When talking about audio quality, it can get a bit tough to understand everything going on. People use different terms to define an audio file, and what's worse is that companies don't typically explain when slapping this audio jargon on their products.
Two terms that we often run into are bit depth and sample rate. These are two common terms we see when we look into the properties of an audio file. It's important to know what they mean and how they affect audio quality, so let's take a look at what these terms mean.
What Is Sample Rate?
Digital images are composed of pixels, tiny bits of color data that combine to form one consistent image. Think of a digital audio file as the same as a digital image. When audio is recorded, the sound is picked up by a microphone and travels to the Analog to Digital Converter (ADC) as an electrical current.
The ADC takes multiple samples of the current and assigns them a sequence of binary digits (several 1s and 0s); think of samples as the audio equivalent of pixels.
Just as more pixels per square inch mean a sharper image, more samples per second mean crisper audio. The number of samples taken per second is called the sample rate.
Standard Sample Rates
There are standard sample rates that both software and hardware companies must be compatible with for everything to work properly. If you do any sort of work with audio, you should be familiar with some of the standards. For example, 8kHz is a standard sample rate for recording the human voice. It's about the minimum sample rate to understand speech; any lower, and the listener will have trouble ascertaining the words.
When it comes to music, CD-quality audio has a sample rate of 44.1kHz. This means that the ADC takes 44,100 samples every second! It only goes up from there, as the next standard is 48kHz; this sample rate is used more for movie soundtracks.
On the higher end of the spectrum, we have 96kHz, more than doubling the samples per second of 44.1kHz and allowing for clearer audio. However, there's a controversy surrounding this sample rate, as people don't typically know if 96kHz is necessary.
Plenty of experts feel that 96kHz is just overkill. Apple even offers audio at 192kHz!
What Is Bit Depth?
Sample rate deals with the audio clarity, whereas the bit depth deals with the amount of noise in the audio. Circling back, each sample is assigned a sequence of binary digits by the ADC. The number of binary digits per sample is called the bit depth.
The ADC assigns each sample the binary digits based on the amplitude of the audio (the strength of the current that travels from the microphone). This is how it replicates the sound wave in digital form. The more bits per sample (the more output pins on the ACD), the more accurately the ADC can replicate the wave.
However, ADCs are only capable of assigning a finite number of voltages to each sample. So if a sample happens to fall in between two voltages, it's automatically rounded up; this is called quantization noise.
The above graph shows an example of a sound wave that was recorded through a 2-bit ADC. Even though the original wave (red) peaks at random levels, the quantized digital signal (blue) only lands at increments of .25 volts. Lower bit rates introduce digital noise into the audio, as the lower the bit depth, the less accurately the wave is reproduced.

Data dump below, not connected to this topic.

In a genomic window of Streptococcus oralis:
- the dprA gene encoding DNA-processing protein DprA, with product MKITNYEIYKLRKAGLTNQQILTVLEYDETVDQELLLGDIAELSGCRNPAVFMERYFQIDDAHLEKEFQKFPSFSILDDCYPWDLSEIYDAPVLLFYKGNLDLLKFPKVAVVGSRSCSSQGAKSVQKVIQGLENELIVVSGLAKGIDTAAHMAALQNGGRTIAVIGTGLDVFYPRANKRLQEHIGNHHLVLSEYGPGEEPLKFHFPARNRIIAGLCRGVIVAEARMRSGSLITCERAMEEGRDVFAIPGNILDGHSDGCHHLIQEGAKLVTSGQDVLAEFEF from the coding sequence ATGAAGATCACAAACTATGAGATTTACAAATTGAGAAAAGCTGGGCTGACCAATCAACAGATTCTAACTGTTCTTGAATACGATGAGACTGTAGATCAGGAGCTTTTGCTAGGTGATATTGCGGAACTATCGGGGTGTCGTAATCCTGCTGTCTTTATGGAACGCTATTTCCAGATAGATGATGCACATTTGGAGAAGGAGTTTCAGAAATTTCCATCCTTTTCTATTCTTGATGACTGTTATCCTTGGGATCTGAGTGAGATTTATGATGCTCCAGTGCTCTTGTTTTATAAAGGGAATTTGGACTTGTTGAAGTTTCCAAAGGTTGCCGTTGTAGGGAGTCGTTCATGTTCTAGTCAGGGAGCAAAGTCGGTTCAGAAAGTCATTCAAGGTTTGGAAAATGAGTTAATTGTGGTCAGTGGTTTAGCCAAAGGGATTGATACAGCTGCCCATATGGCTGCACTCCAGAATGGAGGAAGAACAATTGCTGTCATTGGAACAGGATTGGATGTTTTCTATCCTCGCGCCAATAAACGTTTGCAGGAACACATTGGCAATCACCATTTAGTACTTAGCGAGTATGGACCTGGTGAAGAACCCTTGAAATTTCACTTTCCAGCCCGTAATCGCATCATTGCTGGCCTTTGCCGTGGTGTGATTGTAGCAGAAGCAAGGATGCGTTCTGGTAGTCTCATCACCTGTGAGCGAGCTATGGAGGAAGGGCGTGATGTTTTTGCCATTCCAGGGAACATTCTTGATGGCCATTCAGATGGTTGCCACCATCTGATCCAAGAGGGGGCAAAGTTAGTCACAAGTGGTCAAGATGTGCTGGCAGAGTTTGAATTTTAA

Standard Bit Depths
Just like with sample rate, there are different standard bit depths that you come across in the industry. 8-bit audio seems to be the minimum bit depth that'll you'll see. With it, you'll hear a fair amount of noise, but the audio is still serviceable.
The next step up is typically 16-bit audio, which is what's present with CD-quality audio. Usually, you won't hear any noise with 16-bit audio, and most people can record and edit it without much issue. Above that, we have 24-bit audio. This bit depth is preferred among professional audio engineers. With 24-bit audio, you have no noise and a better range of amplitudes to work with.
Lastly, we have 32-bit audio, which is shrouded in controversy, much like the 96kHz sample rate. Many people believe that it's not necessary. You can edit audio just fine in 16-bit and 24-bit, and 32-bit seems like it's over the top.
What's the Optimal Sample Rate and Bit Depth?
So, what are the optimal sample rates and bit depths for your needs?
If you're a casual listener, you won't really need anything higher than 16-bit audio. Some services offer higher bit depths to make it sound as though it equates to clearer audio, but that's not the case. You should also be fine with a sample rate of 44.1kHz if you're a casual listener.
Audiophiles and Audio Engineers
The conversation changes when we talk about audiophiles and audio engineers; they know what DACs are and use other equipment to get the most out of their music. 24-bit audio should be the best choice in terms of noise and dynamic range. It can be softer without any audible noise and louder without any distortion.
When it comes to sample rate, the conversation gets a bit muddy. Some people say that they can't tell the difference between 96kHz and 44.1kHz, while others claim that they can hear a difference.
Sample Rate vs. Bit Depth: Now You Know
Technology can be tricky, and it gets worse with different terms being tossed around without any explanation. We come across sample rate and bit depth all the time when dealing with digital audio, and knowing more about these terms will help you better understand what you're listening to.
Author: Arthur Brown
Source: Arthur Brown.” Audio Quality Explained: Bit Depth vs. Sample Rate”. Retrieved From https://www.makeuseof.com/audio-bit-depth-vs-sample-rate/
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